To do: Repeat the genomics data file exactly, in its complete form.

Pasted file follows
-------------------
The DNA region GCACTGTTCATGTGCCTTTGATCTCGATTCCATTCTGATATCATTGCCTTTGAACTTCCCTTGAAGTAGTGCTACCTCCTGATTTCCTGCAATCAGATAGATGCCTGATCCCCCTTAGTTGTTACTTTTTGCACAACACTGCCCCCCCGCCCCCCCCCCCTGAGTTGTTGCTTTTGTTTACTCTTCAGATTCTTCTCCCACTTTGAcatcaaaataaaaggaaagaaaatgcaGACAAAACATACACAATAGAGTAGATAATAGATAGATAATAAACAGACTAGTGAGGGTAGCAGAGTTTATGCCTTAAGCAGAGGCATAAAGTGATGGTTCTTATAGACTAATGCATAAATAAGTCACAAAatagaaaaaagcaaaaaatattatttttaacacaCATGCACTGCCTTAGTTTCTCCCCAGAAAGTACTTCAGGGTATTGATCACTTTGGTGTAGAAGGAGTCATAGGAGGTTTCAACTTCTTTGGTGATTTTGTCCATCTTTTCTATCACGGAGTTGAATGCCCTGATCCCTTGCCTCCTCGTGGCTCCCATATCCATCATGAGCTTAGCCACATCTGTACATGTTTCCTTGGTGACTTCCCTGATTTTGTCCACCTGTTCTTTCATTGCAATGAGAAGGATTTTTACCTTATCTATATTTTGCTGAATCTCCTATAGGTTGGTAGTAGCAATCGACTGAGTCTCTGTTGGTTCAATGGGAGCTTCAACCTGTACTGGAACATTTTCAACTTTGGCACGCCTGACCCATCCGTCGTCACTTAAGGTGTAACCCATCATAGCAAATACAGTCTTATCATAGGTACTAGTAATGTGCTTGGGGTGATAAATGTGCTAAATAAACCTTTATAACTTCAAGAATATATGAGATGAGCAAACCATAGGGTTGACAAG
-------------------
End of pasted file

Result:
The DNA region GCACTGTTCATGTGCCTTTGATCTCGATTCCATTCTGATATCATTGCCTTTGAACTTCCCTTGAAGTAGTGCTACCTCCTGATTTCCTGCAATCAGATAGATGCCTGATCCCCCTTAGTTGTTACTTTTTGCACAACACTGCCCCCCCGCCCCCCCCCCCTGAGTTGTTGCTTTTGTTTACTCTTCAGATTCTTCTCCCACTTTGAcatcaaaataaaaggaaagaaaatgcaGACAAAACATACACAATAGAGTAGATAATAGATAGATAATAAACAGACTAGTGAGGGTAGCAGAGTTTATGCCTTAAGCAGAGGCATAAAGTGATGGTTCTTATAGACTAATGCATAAATAAGTCACAAAatagaaaaaagcaaaaaatattatttttaacacaCATGCACTGCCTTAGTTTCTCCCCAGAAAGTACTTCAGGGTATTGATCACTTTGGTGTAGAAGGAGTCATAGGAGGTTTCAACTTCTTTGGTGATTTTGTCCATCTTTTCTATCACGGAGTTGAATGCCCTGATCCCTTGCCTCCTCGTGGCTCCCATATCCATCATGAGCTTAGCCACATCTGTACATGTTTCCTTGGTGACTTCCCTGATTTTGTCCACCTGTTCTTTCATTGCAATGAGAAGGATTTTTACCTTATCTATATTTTGCTGAATCTCCTATAGGTTGGTAGTAGCAATCGACTGAGTCTCTGTTGGTTCAATGGGAGCTTCAACCTGTACTGGAACATTTTCAACTTTGGCACGCCTGACCCATCCGTCGTCACTTAAGGTGTAACCCATCATAGCAAATACAGTCTTATCATAGGTACTAGTAATGTGCTTGGGGTGATAAATGTGCTAAATAAACCTTTATAACTTCAAGAATATATGAGATGAGCAAACCATAGGGTTGACAAG